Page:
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Children's Health: Our Kiddos and Their Quality of Life

A seminar for the 14 th annual Children’s Health report Beyond ABC: Assessing the Well-Being of Children in Dallas County and the North Texas Corridor was recently held at the Communities Foundation of Texas.
Child Health Childrens BeyondABC doctor

A seminar for the 14th annual Children’s Health report Beyond ABC: Assessing the Well-Being of Children in Dallas County and the North Texas Corridor was recently held at the Communities Foundation of Texas.

Beyond ABC is an annual report and most comprehensible assessment that track the four factors–pediatric health care, education, economic security and safety–that affect North Texas children’s quality of life and influence their future development. For the first time, the report covers six counties: Collin, Cooke, Dallas, Denton, Fannin and Grayson counties. Also new in 2015, the report is now available in Spanish to support the continuously growing Spanish-speaking population in North Texas.

BeyondABC Childrens Health panel
Dr. John McCaa served as the moderator to the panel of Dr. Tompthy Bray, Colleen Townsley Brinkmann, Jaime Hanks Meyers, Dr. Anu Partap and Dr. Ray Tsai at the presentation of findings from 2015 Beyond ABC for Children’s Health.

A panel of local leaders from the North Texas Food Bank, UT Dallas, Early Education Initiatives, The Rees-Jones Center for Foster Care Excellence and Children’s Health were at the event to discuss the report’s findings about the overall health and quality of life for children in our area.

Key findings to take note of from the 2015 report are:

  • Collin County ranked highest in the region in 2014 of third-graders who met the standard criteria on the state’s assessment tests, at 90.2 percent; Dallas County ranked lowest in the region, at 70.7 percent.
  • Over the past decade, the total number of youths committed to the juvenile justice system fell dramatically in the six counties, from 458 in 2003 to 95 in 2014. The change is profoundly due to Dallas County’s steep decline in commitments.
  • In 2014, almost half (49.1 percent) of children in Dallas County public schools grades 3-12 were overweight or obese.
  • All six counties have rates lower than the national average of adolescent pregnancies and a decline in sexually transmitted diseases.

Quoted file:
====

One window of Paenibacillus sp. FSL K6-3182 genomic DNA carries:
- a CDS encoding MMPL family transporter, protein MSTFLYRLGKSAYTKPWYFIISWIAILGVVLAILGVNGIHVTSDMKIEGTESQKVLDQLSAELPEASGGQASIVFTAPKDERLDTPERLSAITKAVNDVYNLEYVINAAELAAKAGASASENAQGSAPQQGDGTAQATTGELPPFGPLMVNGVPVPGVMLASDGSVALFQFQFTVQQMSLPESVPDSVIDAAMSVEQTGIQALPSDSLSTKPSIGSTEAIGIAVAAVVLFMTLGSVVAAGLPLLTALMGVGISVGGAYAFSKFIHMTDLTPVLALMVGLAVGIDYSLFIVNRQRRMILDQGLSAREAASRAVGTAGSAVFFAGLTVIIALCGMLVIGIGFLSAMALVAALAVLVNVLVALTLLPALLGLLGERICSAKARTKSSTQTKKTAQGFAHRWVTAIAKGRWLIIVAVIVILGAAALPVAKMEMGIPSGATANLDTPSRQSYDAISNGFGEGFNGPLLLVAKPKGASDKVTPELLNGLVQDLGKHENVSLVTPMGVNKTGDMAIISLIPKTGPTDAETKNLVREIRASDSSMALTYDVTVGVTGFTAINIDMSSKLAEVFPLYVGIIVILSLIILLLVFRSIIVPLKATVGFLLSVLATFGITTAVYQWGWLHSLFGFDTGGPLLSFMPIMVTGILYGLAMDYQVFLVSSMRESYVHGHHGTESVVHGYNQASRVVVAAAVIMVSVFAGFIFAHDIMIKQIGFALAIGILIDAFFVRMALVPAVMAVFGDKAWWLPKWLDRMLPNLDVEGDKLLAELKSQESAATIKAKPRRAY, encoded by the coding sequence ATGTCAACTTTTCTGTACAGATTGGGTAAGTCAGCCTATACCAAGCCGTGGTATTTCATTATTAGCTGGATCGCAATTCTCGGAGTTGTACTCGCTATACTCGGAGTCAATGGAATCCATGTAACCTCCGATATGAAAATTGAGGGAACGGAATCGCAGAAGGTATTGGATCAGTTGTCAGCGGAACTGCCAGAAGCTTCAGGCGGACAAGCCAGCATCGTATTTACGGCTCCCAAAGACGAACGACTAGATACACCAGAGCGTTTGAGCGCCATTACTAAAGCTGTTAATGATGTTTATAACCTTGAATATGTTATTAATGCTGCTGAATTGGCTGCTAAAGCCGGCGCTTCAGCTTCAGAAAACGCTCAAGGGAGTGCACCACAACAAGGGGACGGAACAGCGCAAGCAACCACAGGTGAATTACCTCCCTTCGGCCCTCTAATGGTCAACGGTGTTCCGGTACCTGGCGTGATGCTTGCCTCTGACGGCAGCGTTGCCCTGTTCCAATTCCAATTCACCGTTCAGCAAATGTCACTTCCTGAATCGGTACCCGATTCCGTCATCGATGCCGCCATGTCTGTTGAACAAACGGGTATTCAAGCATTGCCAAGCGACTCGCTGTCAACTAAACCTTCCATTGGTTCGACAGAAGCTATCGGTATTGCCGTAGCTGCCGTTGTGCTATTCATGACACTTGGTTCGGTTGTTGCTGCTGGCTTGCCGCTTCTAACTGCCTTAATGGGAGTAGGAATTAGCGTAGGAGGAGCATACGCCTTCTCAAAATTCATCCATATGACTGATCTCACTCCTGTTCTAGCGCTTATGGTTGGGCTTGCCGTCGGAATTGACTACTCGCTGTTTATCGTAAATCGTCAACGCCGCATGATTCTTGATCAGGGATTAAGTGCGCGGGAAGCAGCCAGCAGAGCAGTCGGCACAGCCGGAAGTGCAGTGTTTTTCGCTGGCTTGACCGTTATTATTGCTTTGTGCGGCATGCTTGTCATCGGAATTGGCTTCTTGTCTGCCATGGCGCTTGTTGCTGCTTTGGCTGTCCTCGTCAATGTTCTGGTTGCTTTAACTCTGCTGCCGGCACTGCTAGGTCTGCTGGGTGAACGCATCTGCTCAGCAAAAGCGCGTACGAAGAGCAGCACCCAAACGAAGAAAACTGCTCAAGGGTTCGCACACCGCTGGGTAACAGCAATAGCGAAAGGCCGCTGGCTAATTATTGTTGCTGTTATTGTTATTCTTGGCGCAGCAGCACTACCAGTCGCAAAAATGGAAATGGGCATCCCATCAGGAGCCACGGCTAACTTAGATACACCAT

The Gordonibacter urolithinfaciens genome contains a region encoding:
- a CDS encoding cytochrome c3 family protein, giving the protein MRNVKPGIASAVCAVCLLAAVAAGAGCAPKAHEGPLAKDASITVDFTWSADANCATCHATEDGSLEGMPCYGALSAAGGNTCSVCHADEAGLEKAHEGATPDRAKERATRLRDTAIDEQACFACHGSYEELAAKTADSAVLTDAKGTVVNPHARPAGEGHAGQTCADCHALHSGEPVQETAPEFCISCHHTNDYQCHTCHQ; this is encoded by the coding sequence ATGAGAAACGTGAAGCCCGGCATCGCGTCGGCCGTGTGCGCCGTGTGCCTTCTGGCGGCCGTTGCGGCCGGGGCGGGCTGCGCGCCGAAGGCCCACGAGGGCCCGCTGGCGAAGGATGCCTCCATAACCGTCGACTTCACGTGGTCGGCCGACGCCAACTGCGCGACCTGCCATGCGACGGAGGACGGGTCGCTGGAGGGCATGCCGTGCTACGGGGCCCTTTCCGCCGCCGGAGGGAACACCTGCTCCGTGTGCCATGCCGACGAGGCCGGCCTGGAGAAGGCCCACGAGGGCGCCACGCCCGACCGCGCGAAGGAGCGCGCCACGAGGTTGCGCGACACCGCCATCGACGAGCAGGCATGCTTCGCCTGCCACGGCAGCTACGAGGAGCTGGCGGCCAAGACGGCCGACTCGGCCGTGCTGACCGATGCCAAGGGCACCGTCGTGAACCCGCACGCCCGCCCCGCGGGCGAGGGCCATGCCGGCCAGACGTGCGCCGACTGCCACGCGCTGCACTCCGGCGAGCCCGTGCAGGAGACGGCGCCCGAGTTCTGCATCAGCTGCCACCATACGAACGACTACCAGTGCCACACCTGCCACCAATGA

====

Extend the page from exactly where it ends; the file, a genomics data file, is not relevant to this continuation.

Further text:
The greatest thing about the discovery of these facts is that as a community we can join forces with Children’s Health and the other advocates and make positive changes in the lives of our North Texas youth. Some positivity definitely came about in this year’s findings, but we can always do more to improve these statistics. Children’s Health’s hope is that you take the time to read the 2015 Beyond ABC report and get inspired to learn more about what you can do to make a bigger difference.

For more than 100 years, Children’s Health has led the way in meeting the pediatric health care and wellness needs of North Texas. Over time, Children’s Health developed a variety of programs that speak to many of the issues in Beyond ABC, including:

  • A planned pilot Wellness Care program at the Special Supplemental Nutrition Program for Women, Infants and Children (WIC) to connect vulnerable children to medical homes.
  • Children’s Health Pediatric Group, which provides primary care for newborns, infants and children through age 18 at its 20 locations throughout North Texas and accepts CHIP and Medicaid.
  • The Medical-Legal Partnership for Children–Dallas, which trains health care providers to effectively screen patients for school difficulties and educational delays.
  • Partnering with community organizations to sponsor application assistance events for Medicaid, CHIP and other government assistance programs.
  • The Rees-Jones Center for Foster Care Excellence, the state’s first center dedicated to the advancement of health for children in the foster care system.
BeyondABC panel Childrens Health

After indicators from previous years were reviewed, the Advisory Board established the final list of indicators included in the 2015 document. Research staff at the University of Texas at Dallas Institute for Urban Policy Research then successfully identified the most reliable recent and historical data available for each of the six counties. For many of the indicators, the data is as recent as 2014.

Download the full report in English or Spanish at